But looking over my words, I'm not sure how that helps you in your case. So I asked my friend Bala who deals with these contracts often. Here is his response:

Privity of Contracts protects the buyer by preventing the seller from subcontracting out the work to a third party. 

Aha! In this way, the buyer ensures that the work contracted out is done by the firm they have contracted with, not some fly-by-night subcontractor. That make sense to me. How about you?

Good luck,

PM Advisor.

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Dear PM Advisor. Nov 17, 2014

Dear PM Advisor, I'm learning about the different types of contracts: Fixed Price, Cost Plus, etc. I'm curious what my current project would be classified as. It is a Turnkey EPC (Engineering, Procurement & Construction) Contract with a Price Variation Clause. 

Various in Varanasi,

Dear Various,

I'm not sure what the Price Variation Clause is on your particular project but it usually varies depending on certain commodities like the price of oil or steel. If that is the case, you are dealing with a Fixed Price - Economic Price Adjusted type of contract.

In these contracts the price of the work is set and agreed to by both parties but the commodity is split out and varies based on the world price over the course of the work. As people use oil and steel, the buyer pays that commodity price in addition to the work being done.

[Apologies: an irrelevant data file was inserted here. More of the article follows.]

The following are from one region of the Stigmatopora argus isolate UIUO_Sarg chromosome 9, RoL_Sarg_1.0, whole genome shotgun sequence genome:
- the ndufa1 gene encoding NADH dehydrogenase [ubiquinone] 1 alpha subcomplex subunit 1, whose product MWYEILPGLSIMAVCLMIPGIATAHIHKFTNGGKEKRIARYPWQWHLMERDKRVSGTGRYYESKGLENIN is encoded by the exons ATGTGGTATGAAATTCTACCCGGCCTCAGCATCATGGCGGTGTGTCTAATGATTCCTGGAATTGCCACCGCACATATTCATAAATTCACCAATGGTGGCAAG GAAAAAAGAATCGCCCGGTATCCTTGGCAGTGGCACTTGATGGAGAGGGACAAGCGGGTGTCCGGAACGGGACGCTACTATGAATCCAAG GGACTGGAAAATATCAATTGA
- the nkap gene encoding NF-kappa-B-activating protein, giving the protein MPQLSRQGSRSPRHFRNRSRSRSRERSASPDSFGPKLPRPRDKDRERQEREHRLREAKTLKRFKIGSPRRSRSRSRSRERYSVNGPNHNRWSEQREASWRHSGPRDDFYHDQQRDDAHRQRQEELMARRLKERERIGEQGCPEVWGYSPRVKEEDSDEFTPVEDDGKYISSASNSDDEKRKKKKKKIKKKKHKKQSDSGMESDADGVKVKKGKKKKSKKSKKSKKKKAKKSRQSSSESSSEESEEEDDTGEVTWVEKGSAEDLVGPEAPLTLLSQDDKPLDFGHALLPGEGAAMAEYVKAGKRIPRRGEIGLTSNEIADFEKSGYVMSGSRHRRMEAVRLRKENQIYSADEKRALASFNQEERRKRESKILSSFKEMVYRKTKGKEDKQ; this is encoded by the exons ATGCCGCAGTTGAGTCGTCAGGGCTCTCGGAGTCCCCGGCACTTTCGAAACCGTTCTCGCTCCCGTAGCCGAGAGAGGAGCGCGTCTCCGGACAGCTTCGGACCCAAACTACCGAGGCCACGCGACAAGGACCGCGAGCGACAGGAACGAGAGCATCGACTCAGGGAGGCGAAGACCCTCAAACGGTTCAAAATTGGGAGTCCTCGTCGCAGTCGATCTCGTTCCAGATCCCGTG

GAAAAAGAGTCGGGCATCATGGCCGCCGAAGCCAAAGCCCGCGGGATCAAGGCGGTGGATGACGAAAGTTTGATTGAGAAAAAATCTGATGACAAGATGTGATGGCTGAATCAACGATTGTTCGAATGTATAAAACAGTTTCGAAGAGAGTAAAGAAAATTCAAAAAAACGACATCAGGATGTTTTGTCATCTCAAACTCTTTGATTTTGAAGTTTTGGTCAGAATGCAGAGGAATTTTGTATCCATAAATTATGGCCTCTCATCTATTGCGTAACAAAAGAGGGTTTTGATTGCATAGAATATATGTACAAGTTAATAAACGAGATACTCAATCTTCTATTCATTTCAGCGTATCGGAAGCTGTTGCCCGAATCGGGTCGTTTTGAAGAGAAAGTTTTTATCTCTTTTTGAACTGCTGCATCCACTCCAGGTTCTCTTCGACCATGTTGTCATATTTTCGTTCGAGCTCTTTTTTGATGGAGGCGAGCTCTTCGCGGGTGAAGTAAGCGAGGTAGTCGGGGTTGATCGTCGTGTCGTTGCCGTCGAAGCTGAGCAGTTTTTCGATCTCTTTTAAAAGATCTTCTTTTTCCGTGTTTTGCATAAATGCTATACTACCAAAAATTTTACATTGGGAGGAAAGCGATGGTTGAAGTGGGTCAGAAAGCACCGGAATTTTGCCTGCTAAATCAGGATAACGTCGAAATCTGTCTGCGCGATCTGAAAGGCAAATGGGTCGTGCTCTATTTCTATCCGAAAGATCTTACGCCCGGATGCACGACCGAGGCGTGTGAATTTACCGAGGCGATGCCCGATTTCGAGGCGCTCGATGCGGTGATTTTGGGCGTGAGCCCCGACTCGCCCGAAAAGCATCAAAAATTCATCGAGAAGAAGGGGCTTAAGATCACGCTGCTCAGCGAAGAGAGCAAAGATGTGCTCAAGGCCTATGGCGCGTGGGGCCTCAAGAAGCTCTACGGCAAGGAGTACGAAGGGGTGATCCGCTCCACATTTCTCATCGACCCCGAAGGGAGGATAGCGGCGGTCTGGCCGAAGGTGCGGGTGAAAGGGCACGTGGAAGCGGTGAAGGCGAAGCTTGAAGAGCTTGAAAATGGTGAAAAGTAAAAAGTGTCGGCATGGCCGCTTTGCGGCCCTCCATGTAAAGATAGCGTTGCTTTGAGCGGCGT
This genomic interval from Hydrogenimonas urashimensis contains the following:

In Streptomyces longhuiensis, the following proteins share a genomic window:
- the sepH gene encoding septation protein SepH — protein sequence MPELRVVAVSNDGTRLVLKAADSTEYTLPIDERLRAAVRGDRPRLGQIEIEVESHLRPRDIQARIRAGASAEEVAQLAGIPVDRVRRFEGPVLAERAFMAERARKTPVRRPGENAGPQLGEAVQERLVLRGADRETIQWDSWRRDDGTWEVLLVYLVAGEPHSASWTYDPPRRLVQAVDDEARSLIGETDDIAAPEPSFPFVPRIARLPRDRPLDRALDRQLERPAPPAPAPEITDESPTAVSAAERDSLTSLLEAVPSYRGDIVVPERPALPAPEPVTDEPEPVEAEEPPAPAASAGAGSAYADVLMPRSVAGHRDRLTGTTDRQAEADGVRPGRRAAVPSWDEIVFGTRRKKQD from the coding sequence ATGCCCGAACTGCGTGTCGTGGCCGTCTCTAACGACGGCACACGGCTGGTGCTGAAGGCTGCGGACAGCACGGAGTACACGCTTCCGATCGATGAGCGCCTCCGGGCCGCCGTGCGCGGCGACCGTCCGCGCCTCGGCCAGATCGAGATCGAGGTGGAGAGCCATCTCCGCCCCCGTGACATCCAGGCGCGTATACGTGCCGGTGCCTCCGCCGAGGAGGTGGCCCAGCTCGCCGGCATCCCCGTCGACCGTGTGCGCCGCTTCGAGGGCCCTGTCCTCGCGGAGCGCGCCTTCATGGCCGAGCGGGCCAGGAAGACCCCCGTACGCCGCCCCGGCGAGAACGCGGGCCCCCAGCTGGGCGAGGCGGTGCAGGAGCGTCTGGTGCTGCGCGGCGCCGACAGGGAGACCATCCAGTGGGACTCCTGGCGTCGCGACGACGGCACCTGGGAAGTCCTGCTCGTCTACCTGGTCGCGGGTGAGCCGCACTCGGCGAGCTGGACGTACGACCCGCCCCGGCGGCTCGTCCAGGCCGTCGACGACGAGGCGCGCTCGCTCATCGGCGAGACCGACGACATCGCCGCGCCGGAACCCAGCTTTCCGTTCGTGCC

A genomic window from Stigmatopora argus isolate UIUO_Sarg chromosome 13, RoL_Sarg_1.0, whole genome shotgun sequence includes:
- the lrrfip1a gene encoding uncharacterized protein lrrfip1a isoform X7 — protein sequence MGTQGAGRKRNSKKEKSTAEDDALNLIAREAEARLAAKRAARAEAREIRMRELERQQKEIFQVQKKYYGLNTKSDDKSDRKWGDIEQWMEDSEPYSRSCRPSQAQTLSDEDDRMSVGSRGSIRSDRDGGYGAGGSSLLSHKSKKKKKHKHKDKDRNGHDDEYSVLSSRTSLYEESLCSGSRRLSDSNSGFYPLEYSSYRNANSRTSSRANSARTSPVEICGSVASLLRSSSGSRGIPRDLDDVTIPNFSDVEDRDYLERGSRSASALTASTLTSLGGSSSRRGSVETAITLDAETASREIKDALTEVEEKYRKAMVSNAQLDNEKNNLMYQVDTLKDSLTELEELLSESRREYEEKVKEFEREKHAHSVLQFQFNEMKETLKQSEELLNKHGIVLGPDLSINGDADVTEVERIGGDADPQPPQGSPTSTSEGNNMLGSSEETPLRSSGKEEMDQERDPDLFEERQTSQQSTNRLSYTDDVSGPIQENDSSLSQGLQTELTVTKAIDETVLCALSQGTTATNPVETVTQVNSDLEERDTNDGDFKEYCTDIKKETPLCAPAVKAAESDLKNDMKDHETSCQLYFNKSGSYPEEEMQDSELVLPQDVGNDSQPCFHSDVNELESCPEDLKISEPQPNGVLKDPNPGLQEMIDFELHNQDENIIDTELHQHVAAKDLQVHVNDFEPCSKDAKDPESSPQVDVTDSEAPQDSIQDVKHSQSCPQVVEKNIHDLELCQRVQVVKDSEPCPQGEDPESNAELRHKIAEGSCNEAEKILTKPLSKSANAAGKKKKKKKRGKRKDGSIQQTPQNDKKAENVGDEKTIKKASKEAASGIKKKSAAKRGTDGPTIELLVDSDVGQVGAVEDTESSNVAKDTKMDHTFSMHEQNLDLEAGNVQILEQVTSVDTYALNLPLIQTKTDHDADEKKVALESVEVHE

Good luck,

PM Advisor.

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Dear PM Advisor. Nov 10, 2014

Dear PM Advisor, A low level team member on my team is the brother-in-law of the company's Managing Director. How do I treat him on my project?

Stepping on Eggshells in Bangalore

Dear Eggshells,

It really depends on how much the Managing Director likes his brother-in-law and what his plans are for him. Does he plan on grooming this team member as his replacement or is he just finding a job for him as a favor to his sister? Does the Managing Director want him to succeed or fail? Does he view it as your job to make him look good or are you required to test him to see if he has what it takes to make it in this company?